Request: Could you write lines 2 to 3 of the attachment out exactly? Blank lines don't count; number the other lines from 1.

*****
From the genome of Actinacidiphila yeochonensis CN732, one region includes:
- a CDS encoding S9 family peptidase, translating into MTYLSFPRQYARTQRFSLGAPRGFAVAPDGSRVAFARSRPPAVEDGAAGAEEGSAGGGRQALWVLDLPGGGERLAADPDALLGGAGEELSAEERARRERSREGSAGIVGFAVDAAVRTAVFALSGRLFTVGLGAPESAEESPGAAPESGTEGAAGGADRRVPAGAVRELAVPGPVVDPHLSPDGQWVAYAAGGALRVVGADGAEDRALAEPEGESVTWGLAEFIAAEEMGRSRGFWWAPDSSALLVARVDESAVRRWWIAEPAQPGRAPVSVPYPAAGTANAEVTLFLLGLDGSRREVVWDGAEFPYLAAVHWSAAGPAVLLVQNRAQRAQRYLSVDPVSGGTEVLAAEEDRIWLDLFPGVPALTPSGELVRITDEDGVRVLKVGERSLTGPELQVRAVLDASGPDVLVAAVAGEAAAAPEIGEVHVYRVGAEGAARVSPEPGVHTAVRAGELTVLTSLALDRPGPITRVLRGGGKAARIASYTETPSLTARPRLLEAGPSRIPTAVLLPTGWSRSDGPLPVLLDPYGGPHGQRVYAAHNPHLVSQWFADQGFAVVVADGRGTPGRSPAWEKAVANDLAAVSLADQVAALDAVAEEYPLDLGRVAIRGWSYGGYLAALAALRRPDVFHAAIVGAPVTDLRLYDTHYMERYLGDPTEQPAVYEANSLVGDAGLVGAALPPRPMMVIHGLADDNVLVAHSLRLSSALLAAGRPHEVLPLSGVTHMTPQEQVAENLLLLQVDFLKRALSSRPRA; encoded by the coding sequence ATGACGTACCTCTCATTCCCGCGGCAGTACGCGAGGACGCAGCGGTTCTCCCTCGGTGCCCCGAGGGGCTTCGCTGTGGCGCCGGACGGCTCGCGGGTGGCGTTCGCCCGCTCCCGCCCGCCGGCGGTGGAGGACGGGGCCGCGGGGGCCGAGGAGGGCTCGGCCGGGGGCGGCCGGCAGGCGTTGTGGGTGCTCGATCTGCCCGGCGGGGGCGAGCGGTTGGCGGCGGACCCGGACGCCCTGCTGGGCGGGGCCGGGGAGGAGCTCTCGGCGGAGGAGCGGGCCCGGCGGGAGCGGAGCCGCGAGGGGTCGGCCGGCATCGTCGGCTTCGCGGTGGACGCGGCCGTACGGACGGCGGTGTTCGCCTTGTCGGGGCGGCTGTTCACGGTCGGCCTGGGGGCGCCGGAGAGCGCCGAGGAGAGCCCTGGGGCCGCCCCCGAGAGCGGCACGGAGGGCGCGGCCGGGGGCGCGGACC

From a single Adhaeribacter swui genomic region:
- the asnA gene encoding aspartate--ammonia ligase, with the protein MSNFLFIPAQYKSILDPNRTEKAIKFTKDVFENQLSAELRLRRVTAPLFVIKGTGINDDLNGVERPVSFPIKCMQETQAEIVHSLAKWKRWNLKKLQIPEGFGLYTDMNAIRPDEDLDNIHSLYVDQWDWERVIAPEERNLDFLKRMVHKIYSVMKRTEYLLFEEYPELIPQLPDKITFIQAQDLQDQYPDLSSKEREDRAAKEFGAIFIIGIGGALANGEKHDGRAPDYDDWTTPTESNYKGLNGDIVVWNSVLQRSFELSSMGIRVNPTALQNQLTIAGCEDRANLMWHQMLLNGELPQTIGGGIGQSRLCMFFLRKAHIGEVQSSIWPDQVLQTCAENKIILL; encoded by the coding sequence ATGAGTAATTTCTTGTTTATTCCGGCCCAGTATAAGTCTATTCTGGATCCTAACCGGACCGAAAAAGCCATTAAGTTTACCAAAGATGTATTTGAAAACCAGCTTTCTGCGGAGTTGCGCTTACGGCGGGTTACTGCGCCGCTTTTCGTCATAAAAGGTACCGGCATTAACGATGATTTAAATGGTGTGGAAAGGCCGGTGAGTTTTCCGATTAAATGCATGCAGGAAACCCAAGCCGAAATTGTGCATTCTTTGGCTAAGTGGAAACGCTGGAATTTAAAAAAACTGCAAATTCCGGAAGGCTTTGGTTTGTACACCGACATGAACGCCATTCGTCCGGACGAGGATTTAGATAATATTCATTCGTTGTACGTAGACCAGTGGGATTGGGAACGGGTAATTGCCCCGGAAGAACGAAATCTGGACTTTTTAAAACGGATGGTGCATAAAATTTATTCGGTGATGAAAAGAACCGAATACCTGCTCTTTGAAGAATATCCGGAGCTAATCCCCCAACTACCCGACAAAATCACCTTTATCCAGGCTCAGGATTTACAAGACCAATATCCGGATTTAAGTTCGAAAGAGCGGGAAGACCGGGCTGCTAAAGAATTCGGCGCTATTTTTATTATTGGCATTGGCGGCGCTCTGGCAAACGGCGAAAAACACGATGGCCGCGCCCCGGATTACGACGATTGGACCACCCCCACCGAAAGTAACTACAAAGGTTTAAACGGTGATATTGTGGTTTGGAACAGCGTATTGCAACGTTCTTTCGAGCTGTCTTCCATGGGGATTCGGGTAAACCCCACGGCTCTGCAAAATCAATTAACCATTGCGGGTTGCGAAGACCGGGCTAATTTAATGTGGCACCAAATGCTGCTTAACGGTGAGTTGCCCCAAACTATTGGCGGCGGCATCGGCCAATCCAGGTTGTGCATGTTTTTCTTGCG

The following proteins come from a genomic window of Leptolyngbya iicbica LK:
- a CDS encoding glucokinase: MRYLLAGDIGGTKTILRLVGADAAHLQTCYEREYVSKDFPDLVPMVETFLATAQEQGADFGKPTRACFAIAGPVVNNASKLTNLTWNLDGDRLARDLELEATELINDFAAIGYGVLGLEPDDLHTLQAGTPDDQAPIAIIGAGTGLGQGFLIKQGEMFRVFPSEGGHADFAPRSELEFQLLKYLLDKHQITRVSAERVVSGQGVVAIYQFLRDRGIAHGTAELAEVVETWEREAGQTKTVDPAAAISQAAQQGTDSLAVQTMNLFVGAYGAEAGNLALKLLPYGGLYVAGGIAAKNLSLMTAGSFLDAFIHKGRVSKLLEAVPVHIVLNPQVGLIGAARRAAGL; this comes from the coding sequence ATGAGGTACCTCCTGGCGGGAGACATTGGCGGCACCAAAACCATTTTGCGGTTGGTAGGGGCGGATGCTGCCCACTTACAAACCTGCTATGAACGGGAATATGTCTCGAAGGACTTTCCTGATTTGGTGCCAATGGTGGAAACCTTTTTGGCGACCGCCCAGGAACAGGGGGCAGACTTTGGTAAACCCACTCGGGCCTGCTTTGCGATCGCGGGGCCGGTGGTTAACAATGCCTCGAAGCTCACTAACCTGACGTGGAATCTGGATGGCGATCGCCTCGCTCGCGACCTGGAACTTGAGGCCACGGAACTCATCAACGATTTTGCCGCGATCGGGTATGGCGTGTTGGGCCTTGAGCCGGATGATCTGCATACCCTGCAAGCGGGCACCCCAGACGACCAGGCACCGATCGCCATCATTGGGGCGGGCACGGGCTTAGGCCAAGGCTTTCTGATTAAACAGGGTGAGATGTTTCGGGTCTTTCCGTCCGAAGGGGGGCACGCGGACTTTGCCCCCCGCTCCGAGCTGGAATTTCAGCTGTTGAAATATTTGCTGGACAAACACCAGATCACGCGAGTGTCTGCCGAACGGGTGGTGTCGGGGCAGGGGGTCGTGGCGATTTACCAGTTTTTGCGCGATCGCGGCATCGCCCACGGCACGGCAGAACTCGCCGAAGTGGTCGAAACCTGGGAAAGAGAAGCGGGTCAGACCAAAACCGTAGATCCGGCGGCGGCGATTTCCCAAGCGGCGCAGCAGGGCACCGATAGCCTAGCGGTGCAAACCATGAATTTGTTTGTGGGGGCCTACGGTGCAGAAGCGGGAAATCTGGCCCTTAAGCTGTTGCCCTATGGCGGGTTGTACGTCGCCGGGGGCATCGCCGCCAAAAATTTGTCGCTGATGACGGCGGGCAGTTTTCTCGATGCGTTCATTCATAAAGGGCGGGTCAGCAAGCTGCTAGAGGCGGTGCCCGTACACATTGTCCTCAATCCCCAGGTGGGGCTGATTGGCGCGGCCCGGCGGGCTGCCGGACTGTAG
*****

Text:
- a CDS encoding S9 family peptidase, translating into MTYLSFPRQYARTQRFSLGAPRGFAVAPDGSRVAFARSRPPAVEDGAAGAEEGSAGGGRQALWVLDLPGGGERLAADPDALLGGAGEELSAEERARRERSREGSAGIVGFAVDAAVRTAVFALSGRLFTVGLGAPESAEESPGAAPESGTEGAAGGADRRVPAGAVRELAVPGPVVDPHLSPDGQWVAYAAGGALRVVGADGAEDRALAEPEGESVTWGLAEFIAAEEMGRSRGFWWAPDSSALLVARVDESAVRRWWIAEPAQPGRAPVSVPYPAAGTANAEVTLFLLGLDGSRREVVWDGAEFPYLAAVHWSAAGPAVLLVQNRAQRAQRYLSVDPVSGGTEVLAAEEDRIWLDLFPGVPALTPSGELVRITDEDGVRVLKVGERSLTGPELQVRAVLDASGPDVLVAAVAGEAAAAPEIGEVHVYRVGAEGAARVSPEPGVHTAVRAGELTVLTSLALDRPGPITRVLRGGGKAARIASYTETPSLTARPRLLEAGPSRIPTAVLLPTGWSRSDGPLPVLLDPYGGPHGQRVYAAHNPHLVSQWFADQGFAVVVADGRGTPGRSPAWEKAVANDLAAVSLADQVAALDAVAEEYPLDLGRVAIRGWSYGGYLAALAALRRPDVFHAAIVGAPVTDLRLYDTHYMERYLGDPTEQPAVYEANSLVGDAGLVGAALPPRPMMVIHGLADDNVLVAHSLRLSSALLAAGRPHEVLPLSGVTHMTPQEQVAENLLLLQVDFLKRALSSRPRA; encoded by the coding sequence ATGACGTACCTCTCATTCCCGCGGCAGTACGCGAGGACGCAGCGGTTCTCCCTCGGTGCCCCGAGGGGCTTCGCTGTGGCGCCGGACGGCTCGCGGGTGGCGTTCGCCCGCTCCCGCCCGCCGGCGGTGGAGGACGGGGCCGCGGGGGCCGAGGAGGGCTCGGCCGGGGGCGGCCGGCAGGCGTTGTGGGTGCTCGATCTGCCCGGCGGGGGCGAGCGGTTGGCGGCGGACCCGGACGCCCTGCTGGGCGGGGCCGGGGAGGAGCTCTCGGCGGAGGAGCGGGCCCGGCGGGAGCGGAGCCGCGAGGGGTCGGCCGGCATCGTCGGCTTCGCGGTGGACGCGGCCGTACGGACGGCGGTGTTCGCCTTGTCGGGGCGGCTGTTCACGGTCGGCCTGGGGGCGCCGGAGAGCGCCGAGGAGAGCCCTGGGGCCGCCCCCGAGAGCGGCACGGAGGGCGCGGCCGGGGGCGCGGACC

From a single Adhaeribacter swui genomic region: